Hypothesis: the risk of childhood leukemia is related to combinations of power-frequency and static magnetic fields.
We present a hypothesis that the risk of childhood leukemia is related to exposure to specific combinations of static and extremely-low-frequency (ELF) magnetic fields. Laboratory data from calcium efflux and diatom mobility experiments were used with the gyromagnetic equation to predict combinations of 60 Hz and static magnetic fields hypothesized to enhance leukemia risk. The laboratory data predicted 19 bands of the static field magnitude with a bandwidth of 9.1 microT that, together with 60 Hz magnetic fields, are expected to have biological activity. We then assessed the association between this exposure metric and childhood leukemia using data from a case-control study in Los Angeles County. ELF and static magnetic fields were measured in the bedrooms of 124 cases determined from a tumor registry and 99 controls drawn from friends and random digit dialing. Among these subjects, 26 cases and 20 controls were exposed to static magnetic fields lying in the predicted bands of biological activity centered at 38.0 microT and 50.6 microT. Although no association was found for childhood leukemia in relation to measured ELF or static magnetic fields alone, an increasing trend of leukemia risk with measured ELF fields was found for subjects within these static field bands (P for trend = 0.041). The odds ratio (OR) was 3.3 [95% confidence interval (CI) = 0.4-30.5] for subjects exposed to static fields within the derived bands and to ELF magnetic field above 0.30 microT (compared to subjects exposed to static fields outside the bands and ELF magnetic fields below 0.07 microT). When the 60 Hz magnetic fields were assessed according to the Wertheimer-Leeper code for wiring configurations, leukemia risks were again greater with the hypothesized exposure conditions (OR = 9.2 for very high current configurations within the static field bands; 95% CI = 1.3-64.6). Although the risk estimates are based on limited magnetic field measurements for a small number of subjects, these findings suggest that the risk of childhood leukemia may be related to the combined effects of the static and ELF magnetic fields. Further tests of the hypothesis are proposed.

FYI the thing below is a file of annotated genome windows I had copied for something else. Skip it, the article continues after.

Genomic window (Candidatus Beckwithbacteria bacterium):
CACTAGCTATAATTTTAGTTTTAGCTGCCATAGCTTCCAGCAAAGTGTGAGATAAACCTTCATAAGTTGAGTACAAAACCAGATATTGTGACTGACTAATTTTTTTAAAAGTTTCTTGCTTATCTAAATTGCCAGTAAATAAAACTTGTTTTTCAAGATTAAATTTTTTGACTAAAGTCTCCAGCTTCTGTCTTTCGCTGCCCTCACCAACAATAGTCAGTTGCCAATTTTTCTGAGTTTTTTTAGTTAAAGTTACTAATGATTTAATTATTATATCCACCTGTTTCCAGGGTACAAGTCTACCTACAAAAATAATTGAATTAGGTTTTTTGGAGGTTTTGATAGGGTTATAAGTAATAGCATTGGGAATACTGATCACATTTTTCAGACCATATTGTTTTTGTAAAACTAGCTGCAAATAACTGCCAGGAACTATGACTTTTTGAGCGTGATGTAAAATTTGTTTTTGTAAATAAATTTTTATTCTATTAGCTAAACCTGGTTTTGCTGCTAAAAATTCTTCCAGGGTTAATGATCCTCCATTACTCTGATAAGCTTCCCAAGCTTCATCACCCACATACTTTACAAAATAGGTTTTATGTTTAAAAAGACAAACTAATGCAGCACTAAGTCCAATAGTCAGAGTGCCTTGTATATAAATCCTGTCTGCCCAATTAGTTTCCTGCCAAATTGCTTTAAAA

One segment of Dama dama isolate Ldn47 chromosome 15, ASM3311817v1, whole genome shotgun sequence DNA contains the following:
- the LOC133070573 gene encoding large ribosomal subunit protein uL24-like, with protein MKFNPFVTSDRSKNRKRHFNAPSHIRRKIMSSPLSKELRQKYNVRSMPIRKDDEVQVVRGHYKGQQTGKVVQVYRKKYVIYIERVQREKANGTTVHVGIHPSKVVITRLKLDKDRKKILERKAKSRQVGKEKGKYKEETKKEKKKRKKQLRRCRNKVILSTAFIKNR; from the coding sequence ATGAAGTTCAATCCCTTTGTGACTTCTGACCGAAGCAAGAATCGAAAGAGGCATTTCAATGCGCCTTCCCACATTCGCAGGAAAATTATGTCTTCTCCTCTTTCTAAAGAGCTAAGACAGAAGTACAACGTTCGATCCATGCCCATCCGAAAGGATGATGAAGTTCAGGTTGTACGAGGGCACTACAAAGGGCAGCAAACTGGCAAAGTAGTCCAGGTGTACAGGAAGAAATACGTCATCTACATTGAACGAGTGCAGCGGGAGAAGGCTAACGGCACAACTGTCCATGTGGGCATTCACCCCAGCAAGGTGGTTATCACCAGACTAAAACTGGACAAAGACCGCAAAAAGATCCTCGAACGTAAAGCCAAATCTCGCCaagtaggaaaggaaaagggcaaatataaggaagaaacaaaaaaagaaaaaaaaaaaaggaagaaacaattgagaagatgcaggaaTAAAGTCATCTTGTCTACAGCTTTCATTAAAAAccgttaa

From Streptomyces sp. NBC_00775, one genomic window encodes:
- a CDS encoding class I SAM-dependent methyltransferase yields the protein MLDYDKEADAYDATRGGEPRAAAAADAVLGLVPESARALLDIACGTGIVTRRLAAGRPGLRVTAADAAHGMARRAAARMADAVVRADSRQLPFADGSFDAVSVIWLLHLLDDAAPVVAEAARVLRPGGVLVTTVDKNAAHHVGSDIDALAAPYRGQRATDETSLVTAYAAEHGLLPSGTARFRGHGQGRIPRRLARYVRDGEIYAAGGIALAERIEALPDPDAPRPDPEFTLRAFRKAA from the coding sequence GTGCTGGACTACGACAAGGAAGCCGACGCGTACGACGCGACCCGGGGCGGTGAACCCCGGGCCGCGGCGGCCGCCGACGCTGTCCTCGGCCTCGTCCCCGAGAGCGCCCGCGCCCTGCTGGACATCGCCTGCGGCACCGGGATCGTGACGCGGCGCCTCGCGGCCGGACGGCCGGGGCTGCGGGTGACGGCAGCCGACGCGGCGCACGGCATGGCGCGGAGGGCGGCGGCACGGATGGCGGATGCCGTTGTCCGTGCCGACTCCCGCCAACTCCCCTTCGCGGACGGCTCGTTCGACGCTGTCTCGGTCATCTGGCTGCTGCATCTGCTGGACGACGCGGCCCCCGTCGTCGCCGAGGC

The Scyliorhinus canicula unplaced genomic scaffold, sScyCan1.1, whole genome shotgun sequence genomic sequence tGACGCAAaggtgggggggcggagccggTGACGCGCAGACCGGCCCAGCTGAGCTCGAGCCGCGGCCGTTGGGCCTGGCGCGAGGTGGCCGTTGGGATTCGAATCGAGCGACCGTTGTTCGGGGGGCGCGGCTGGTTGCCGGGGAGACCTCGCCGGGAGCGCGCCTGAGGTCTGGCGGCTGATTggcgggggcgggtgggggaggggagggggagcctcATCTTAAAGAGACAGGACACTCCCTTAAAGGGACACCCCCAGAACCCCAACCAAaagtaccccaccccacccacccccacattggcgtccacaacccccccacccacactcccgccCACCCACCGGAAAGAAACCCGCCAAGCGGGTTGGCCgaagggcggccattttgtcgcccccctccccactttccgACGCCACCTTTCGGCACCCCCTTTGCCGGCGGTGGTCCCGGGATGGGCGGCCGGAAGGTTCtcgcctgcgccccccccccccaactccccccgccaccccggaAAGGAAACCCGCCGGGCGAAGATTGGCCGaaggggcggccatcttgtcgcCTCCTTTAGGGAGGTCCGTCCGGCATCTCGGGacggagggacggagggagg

Department of Preventive Medicine, University of Southern California, Los Angeles, USA., ,
Pub Type(s)Comparative Study
Research Support, Non-U.S. Gov't
Research Support, U.S. Gov't, P.H.S.